Why children are picking up the gun


By Ratnadip Choudhury

Y RAKESH MEITEI of Singjamei in Imphal is a worried man. “Manipuris are used to living amid conflict, but the past three months have been different,” he says. “Today, every parent is afraid, just like me.” In the past three months, around 10 cases of abductions have surfaced in the Imphal valley alone, where parents allege that minors are being abducted or lured by rebel groups to be trained as child soldiers. Amidst widespread anger and protest, the rebels were forced to set free three children. Montu Ahanthem, a child rights activist, says these incidents are on the rise. “The state government should look at it from a social perspective, rather than as a law-andorder situation”.

Chairperson of the National Commission for Protection of Child Rights (NCPCR) Shanta Sinha, during the commission’s recent stocktaking visit to Manipur, had clearly aired her disappointment at the Okram Ibobi Singh government’s failure in controlling child-trafficking and abduction by underground groups. Elsewhere, groups like the Garo National Liberation Army (GNLA) of Meghalaya and the outlawed National Liberation Front of Tripura (NLFT) have also recruited minors in hundreds. “The commission has decided to take up this issue suo moto, contingent on the situation in Manipur and Meghalaya, and raise it with the Union Home Ministry,” says NCPCR member Yogesh Dube.

The Manipur government has asked every district SP to put together special teams to check child soldier cases. Manipur has one of the highest drop-out rates: 64 percent at the primary level, and 70 at the junior level. “Rebels are losing support here and insurgency is on the decline in Manipur. They feel minors are an easy recruit,” says Manipur Home Minister G Gaikhangam.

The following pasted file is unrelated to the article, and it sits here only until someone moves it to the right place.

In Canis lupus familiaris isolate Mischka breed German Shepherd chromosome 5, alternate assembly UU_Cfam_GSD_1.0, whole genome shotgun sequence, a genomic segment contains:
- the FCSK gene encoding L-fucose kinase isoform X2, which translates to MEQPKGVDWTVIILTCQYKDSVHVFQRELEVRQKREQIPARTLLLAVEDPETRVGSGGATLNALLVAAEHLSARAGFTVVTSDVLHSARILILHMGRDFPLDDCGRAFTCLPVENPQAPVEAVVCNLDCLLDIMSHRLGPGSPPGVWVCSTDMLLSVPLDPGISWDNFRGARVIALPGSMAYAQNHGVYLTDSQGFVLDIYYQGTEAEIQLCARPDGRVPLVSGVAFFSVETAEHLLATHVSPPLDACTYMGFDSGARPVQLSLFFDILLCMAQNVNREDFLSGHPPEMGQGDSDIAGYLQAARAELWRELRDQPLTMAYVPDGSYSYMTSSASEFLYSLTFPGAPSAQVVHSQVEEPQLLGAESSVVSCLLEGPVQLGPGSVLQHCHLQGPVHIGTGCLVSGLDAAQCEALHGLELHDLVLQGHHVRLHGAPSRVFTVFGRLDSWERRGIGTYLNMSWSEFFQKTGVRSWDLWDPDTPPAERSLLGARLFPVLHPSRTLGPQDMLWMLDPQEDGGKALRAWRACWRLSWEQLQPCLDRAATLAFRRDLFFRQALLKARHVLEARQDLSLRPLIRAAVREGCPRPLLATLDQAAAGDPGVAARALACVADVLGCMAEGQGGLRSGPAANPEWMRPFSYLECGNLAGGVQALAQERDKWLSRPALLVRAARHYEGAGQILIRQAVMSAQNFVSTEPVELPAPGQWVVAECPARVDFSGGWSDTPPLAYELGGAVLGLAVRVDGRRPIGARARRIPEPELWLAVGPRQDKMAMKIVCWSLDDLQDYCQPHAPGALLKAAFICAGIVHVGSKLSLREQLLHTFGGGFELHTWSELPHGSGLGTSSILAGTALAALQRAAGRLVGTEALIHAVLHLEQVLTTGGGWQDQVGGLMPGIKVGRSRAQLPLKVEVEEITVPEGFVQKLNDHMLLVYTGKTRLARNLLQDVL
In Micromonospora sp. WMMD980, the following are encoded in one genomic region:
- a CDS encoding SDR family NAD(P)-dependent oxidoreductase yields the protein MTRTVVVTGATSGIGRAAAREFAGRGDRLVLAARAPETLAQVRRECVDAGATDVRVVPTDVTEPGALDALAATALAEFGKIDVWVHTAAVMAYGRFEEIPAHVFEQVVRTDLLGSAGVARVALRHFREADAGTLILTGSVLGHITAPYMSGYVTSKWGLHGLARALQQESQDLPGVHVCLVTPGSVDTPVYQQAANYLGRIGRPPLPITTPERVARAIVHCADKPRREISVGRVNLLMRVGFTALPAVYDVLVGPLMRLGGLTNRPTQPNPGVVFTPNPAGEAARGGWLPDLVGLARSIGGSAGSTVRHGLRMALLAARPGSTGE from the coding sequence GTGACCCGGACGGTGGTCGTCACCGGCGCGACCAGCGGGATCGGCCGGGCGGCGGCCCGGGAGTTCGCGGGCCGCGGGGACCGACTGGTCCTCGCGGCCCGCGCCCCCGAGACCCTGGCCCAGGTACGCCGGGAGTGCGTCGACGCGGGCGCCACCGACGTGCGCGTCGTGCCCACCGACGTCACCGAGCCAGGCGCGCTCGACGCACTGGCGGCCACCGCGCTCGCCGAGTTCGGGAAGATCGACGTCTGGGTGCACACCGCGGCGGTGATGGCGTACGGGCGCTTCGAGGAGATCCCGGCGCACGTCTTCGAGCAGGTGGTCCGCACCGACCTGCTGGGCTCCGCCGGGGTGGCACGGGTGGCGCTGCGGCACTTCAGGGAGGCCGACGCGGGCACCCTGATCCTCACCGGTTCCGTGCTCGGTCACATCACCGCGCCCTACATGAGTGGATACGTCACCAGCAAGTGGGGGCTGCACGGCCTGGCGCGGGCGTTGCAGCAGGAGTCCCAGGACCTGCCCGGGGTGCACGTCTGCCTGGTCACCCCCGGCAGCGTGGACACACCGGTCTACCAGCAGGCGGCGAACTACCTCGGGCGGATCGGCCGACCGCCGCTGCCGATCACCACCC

Dr Laifungbam Debrabata Roy, of the Centre for Organisation Research & Education (CORE) in Manipur, says children are attracted to the gun culture early on. “They think having a gun wields power. They have seen security forces use the Armed Forces Special Powers Act (AFSPA) in a barbaric way. And then there’s poverty, which makes it easier for the rebels to tap the young minds,” Roy opines. Another activist, a National award-winning filmmaker and journalist, Bachaspatimayum Sanzu, says, “I have been able to document child soldiers in many rebel bases, but it is a risky affair here”.

A top commander of a banned outfit, on the condition of anonymity, revealed to TEHELKA the modus operandi: “Minors are an easier lot to train. Initially, the boys cry but they also fall in line quickly, because they are fresh and smart. By the time they are fully trained, they can serve the party for a long time. We even recruit girls, but they are not given arms training. There are some collaborators and freelancers who recruit minors for us on a commission basis.”

Manipur has about 35 banned rebel outfits operating in its hills and valleys. According to activists, 338 children trafficked from Manipur were rescued from outside the state between 2009 and 2012; ironically, no one has records for children trafficked within the state. TEHELKA contacted four families who had lost their children in 2008, never to come back, but all refused to talk because their child is now a ‘rebel’.

Ratnadip Choudhury is a Principal Correspondent with Tehelka. 


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